Today is the publication day for Amy Bratley's latest novel, The Antenatal Group, and I'm delighted to be able to welcome her here to tell us a little bit more about the book and her own experiences which influenced it.
Can you tell us a little bit about The Antenatal Group?It's the story of five very different women who meet at antenatal class. The book follows the lives of Mel, who is dumped by her partner on the steps of the antenatal class, Lexi who is having a baby by donor sperm, Katy whose life seems perfect until she realises she can't cope, Erin who is hiding a tragic secret from the past and finally Rebecca, who, not long out of her teens, is determined to hold on to her dreams. Ultimately it's about their friendship.
Did the inspiration for this story come from attending your own antenatal classes?
Yes - from my experience of becoming a mum. I found having a baby completely amazing but utterly bewildering too. Suddenly I was in this world of breastfeeding and sleeplessness and being responsible for this fragile little thing. I wasn't at all relaxed with my first child! And once my partner had gone back to work, I thought uh-oh, what now? That's when I turned to the other new mums I'd met - and made some of my closest friends. When I turned up to a cafe with sick all over my shoulder or burst into tears for no apparent reason, they understood. It was this unique friendship I wanted to write about in The Antenatal Group and how, despite their differences, becoming a mum unites women. We're all in it together!
Which came first, the characters or the plot?
I can never work this one out because it all seems to happen at once, but I think with The Antenatal Group, the characters and their personal stories evolved first, then I had to put them all together and come up with a plot.
If you weren’t a writer, what career path would you have chosen to follow?
I work as a journalist as well as an author and just edited a gardening magazine, despite not being the most green-fingered person in the world! So, I'm not sure. Writing, in whatever form, is the way I've scraped together a living so far. I'd like to be able to write more books, since that's the writing I like best. Otherwise - to answer your question - in my dreams, I'd do something fun like make handmade chocolates!
Have you ever had writer’s block?
Yes! But I try to just write though it until it flows again, or give up and do something completely different. Drinking coffee helps clear it and strangely, so does being in the shower.
Being a writer appears to be such a solitary lifestyle, especially when you’re in the midst of writing, so do you consider the influence of social Media, Facebook and Twitter, a blessing or a hindrance?
I think it's a bit of both, if that's possible. It's lovely to say hello to your pals if you're feeling isolated, but I'd rather take a proper break and phone them or meet up somewhere. It is a solitary lifestyle, but having two little children means I am rarely alone in the daytime. Having a couple of hours on the bed with my laptop at night to write is quite nice.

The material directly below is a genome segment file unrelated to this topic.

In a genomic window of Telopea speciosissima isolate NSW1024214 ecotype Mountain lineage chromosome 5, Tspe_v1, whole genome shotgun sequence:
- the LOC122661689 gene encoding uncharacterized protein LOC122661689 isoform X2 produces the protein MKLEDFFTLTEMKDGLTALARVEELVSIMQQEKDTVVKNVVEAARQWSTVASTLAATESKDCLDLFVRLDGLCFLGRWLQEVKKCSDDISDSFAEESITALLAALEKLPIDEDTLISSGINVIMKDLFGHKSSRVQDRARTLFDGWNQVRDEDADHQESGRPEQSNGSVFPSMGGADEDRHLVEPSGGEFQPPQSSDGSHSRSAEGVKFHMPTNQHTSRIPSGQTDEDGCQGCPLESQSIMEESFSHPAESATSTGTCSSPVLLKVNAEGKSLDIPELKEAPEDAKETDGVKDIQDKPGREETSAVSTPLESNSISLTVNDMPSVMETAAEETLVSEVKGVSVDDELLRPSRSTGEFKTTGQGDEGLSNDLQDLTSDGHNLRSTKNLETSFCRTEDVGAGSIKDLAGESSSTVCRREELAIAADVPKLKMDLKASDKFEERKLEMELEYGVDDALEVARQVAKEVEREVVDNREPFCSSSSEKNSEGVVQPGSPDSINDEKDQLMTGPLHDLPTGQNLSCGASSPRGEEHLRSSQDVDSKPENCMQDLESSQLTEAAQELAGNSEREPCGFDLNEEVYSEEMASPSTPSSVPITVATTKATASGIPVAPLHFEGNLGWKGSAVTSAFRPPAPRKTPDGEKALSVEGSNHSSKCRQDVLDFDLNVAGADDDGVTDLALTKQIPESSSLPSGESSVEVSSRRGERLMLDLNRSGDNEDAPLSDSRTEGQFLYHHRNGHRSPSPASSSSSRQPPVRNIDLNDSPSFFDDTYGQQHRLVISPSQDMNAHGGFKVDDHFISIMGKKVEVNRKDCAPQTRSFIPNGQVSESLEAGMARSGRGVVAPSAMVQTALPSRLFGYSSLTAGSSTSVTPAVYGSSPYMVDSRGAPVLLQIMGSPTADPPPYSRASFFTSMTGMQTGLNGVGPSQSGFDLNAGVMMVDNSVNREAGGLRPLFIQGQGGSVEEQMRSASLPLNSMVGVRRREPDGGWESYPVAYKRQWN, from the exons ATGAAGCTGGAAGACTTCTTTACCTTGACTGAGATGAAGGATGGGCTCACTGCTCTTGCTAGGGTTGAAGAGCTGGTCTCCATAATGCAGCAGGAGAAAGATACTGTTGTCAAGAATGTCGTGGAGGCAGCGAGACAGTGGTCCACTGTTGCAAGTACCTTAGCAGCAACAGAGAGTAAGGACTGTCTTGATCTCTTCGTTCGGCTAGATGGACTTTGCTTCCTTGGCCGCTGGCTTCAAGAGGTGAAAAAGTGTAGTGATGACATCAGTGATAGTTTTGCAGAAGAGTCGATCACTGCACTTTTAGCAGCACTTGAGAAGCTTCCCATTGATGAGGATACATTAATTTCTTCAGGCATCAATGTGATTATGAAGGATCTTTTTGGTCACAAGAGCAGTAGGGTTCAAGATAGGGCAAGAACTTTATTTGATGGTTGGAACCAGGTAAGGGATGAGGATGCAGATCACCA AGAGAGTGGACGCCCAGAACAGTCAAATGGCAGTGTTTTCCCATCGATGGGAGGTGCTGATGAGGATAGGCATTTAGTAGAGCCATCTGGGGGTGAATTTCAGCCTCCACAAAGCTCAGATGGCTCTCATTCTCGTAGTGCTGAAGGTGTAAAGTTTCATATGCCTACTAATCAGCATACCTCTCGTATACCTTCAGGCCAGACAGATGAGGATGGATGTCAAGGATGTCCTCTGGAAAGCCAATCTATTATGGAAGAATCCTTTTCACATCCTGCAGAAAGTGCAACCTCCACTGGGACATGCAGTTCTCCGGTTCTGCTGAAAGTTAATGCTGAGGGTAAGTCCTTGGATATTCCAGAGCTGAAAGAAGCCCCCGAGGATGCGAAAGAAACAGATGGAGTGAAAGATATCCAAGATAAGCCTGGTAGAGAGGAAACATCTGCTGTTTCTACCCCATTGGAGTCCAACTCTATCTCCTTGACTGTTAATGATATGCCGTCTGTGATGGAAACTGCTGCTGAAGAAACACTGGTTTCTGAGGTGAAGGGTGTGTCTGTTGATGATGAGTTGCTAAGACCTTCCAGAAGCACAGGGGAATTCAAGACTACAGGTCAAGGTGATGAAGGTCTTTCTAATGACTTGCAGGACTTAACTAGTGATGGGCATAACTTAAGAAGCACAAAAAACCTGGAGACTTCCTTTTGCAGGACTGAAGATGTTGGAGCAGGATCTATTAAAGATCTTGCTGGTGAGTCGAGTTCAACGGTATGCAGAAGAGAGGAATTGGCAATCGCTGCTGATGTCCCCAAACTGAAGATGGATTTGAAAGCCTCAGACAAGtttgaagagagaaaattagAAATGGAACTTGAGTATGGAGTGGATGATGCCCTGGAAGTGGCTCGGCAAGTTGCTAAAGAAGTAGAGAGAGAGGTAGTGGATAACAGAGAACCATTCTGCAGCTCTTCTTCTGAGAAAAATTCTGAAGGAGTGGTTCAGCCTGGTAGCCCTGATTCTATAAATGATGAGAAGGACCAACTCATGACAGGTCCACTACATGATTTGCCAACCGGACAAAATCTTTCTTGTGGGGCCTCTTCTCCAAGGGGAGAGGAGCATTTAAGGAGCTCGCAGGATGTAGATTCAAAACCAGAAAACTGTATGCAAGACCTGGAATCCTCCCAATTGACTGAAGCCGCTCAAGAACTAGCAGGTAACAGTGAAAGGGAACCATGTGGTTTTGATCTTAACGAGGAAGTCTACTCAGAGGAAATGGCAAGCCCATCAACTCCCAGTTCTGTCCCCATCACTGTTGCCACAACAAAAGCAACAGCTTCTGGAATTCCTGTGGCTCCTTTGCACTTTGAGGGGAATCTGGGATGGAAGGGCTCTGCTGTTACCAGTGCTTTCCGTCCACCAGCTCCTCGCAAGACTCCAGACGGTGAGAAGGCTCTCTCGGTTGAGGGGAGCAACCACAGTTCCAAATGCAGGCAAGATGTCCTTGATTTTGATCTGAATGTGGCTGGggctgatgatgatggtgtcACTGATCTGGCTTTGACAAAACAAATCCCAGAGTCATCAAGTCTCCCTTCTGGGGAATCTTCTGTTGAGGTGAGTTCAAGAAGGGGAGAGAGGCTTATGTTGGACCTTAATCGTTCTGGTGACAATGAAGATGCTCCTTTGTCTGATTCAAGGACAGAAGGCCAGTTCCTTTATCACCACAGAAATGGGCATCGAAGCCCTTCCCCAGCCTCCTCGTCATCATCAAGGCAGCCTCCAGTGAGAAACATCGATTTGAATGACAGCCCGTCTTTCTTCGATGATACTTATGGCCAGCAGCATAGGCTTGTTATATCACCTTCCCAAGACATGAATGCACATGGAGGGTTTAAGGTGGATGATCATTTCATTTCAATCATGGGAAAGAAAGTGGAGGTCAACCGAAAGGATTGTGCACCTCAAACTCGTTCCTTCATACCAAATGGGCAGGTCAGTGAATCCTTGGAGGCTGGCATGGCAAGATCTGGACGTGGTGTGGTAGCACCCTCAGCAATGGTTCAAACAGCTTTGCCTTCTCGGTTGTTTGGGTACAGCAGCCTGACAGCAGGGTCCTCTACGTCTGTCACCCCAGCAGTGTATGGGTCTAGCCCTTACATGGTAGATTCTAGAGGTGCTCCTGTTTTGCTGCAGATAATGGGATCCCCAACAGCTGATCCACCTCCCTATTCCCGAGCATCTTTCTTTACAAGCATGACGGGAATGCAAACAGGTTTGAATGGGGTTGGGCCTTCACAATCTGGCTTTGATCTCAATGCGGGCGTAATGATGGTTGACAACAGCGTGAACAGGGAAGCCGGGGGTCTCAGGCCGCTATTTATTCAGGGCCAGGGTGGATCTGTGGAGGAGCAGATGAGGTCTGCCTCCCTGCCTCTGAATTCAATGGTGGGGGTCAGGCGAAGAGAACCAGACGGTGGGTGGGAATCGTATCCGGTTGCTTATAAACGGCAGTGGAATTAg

If you could invite any three authors, alive or dead, to a dinner party who would you choose and why?
I'd invite Charles Dickens because I'd love to have just a glimpse into his amazing brain, Elinor Lipman whose books make me laugh out loud and Dan Rhodes because his books also make me laugh. I probably wouldn't be able to attend the dinner party, I'd be way too intimidated!
Are there any books you’ve read that you wish you’d written?
All of them! I absolutely love reading but am always thinking I wish I'd written that. For their amazing prose, I love Rose Tremain and Maggie O'Farrell but for the idea I wish I'd had, it probably has to be One Day by David Nicholls. Such a simple idea but it must have been brilliant to write. Plus of course, it was a bestseller!
When you’ve finished writing a book, do you treat yourself to a reward?
When I was writing my first book I used to walk past Patisserie Valerie in Soho on the way to work and ogle their custard filled donuts. They look amazing and my mouth is watering just thinking about it. I told myself that if I got published, I could have that massive custard filled bun. When I did get published, I went to order one, but couldn't. I thought 'what it if it all hangs on this bun?' and 'what if eating one spells the end?' So I promised I'd have it after the second book and now the third book... Of course I've had lots of the other cakes, but this particular one is going to have to wait...
Can you describe The Antenatal Group in 20 words or less?
A heart-warming read about becoming a new mum; pain relief, birth positions, sleepless nights - and ultimately about good friendship.
If you'd like to know more about Amy and her books, why not visit her website or follow her on Twitter.